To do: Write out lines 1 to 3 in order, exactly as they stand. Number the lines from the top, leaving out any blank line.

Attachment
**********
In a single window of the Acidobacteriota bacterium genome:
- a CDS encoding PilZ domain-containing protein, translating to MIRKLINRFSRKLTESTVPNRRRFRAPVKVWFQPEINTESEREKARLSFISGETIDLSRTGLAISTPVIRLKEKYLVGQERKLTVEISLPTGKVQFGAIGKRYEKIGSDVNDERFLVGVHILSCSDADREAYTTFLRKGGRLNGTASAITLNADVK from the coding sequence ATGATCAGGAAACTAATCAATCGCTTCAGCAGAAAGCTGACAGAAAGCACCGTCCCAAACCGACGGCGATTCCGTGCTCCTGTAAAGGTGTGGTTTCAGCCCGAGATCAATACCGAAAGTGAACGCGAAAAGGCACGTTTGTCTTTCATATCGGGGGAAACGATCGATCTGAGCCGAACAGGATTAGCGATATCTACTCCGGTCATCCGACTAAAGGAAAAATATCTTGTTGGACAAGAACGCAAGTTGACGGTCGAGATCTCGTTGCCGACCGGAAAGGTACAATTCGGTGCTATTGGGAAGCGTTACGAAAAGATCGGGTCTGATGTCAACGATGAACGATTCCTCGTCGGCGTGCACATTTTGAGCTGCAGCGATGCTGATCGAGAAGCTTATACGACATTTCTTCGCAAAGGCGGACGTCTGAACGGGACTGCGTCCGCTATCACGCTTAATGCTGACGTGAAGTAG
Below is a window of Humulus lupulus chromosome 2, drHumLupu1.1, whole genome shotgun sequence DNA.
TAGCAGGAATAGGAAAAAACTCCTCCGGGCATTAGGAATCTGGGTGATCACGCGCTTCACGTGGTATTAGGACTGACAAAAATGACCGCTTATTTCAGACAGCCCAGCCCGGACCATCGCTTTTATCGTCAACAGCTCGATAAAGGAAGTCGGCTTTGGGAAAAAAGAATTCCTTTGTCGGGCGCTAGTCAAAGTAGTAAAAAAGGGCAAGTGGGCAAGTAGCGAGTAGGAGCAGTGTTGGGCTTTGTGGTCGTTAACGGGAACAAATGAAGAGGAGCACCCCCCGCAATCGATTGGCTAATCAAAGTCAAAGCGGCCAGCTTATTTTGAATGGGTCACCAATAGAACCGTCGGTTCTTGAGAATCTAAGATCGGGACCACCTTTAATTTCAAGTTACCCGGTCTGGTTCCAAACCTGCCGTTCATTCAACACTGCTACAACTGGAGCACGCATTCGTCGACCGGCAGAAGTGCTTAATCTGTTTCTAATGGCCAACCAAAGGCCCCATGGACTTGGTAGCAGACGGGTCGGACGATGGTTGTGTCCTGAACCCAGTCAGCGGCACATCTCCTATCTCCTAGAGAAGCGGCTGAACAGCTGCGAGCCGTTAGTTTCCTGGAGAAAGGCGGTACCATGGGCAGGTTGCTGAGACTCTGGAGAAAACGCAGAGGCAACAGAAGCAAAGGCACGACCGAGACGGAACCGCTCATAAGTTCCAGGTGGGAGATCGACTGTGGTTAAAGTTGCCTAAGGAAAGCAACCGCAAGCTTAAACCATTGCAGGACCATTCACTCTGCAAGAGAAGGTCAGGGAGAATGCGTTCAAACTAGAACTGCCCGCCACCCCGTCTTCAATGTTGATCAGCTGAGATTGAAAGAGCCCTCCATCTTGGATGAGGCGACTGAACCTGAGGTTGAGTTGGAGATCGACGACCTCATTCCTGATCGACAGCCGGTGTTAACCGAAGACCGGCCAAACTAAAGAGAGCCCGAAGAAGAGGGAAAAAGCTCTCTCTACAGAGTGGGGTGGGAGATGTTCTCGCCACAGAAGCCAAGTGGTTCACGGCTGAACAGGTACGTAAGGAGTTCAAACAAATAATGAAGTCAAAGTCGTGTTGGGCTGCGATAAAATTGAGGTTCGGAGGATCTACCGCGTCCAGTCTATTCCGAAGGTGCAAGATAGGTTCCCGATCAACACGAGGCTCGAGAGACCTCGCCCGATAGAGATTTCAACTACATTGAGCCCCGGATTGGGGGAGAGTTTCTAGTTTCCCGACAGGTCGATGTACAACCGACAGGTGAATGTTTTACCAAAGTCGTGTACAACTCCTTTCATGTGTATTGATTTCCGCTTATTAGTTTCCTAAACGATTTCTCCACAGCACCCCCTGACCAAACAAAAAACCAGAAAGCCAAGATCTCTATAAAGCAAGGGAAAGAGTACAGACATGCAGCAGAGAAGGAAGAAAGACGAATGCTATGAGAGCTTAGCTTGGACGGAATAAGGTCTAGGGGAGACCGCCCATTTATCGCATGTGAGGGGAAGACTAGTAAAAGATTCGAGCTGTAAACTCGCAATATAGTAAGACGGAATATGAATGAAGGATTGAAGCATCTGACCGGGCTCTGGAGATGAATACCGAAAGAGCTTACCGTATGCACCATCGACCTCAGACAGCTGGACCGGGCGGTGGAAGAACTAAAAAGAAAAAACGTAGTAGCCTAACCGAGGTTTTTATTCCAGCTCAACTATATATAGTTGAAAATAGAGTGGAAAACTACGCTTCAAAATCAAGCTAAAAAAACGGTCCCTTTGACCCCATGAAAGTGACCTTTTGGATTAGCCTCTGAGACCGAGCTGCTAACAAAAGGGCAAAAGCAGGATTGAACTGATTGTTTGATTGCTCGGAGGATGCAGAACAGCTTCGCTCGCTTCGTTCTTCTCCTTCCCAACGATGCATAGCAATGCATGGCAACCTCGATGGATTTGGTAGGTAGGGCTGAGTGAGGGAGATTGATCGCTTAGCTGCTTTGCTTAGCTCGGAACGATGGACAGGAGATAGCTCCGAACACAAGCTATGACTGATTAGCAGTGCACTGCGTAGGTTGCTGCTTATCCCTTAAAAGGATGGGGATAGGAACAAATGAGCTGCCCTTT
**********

In a single window of the Acidobacteriota bacterium genome:
- a CDS encoding PilZ domain-containing protein, translating to MIRKLINRFSRKLTESTVPNRRRFRAPVKVWFQPEINTESEREKARLSFISGETIDLSRTGLAISTPVIRLKEKYLVGQERKLTVEISLPTGKVQFGAIGKRYEKIGSDVNDERFLVGVHILSCSDADREAYTTFLRKGGRLNGTASAITLNADVK from the coding sequence ATGATCAGGAAACTAATCAATCGCTTCAGCAGAAAGCTGACAGAAAGCACCGTCCCAAACCGACGGCGATTCCGTGCTCCTGTAAAGGTGTGGTTTCAGCCCGAGATCAATACCGAAAGTGAACGCGAAAAGGCACGTTTGTCTTTCATATCGGGGGAAACGATCGATCTGAGCCGAACAGGATTAGCGATATCTACTCCGGTCATCCGACTAAAGGAAAAATATCTTGTTGGACAAGAACGCAAGTTGACGGTCGAGATCTCGTTGCCGACCGGAAAGGTACAATTCGGTGCTATTGGGAAGCGTTACGAAAAGATCGGGTCTGATGTCAACGATGAACGATTCCTCGTCGGCGTGCACATTTTGAGCTGCAGCGATGCTGATCGAGAAGCTTATACGACATTTCTTCGCAAAGGCGGACGTCTGAACGGGACTGCGTCCGCTATCACGCTTAATGCTGACGTGAAGTAG
Below is a window of Humulus lupulus chromosome 2, drHumLupu1.1, whole genome shotgun sequence DNA.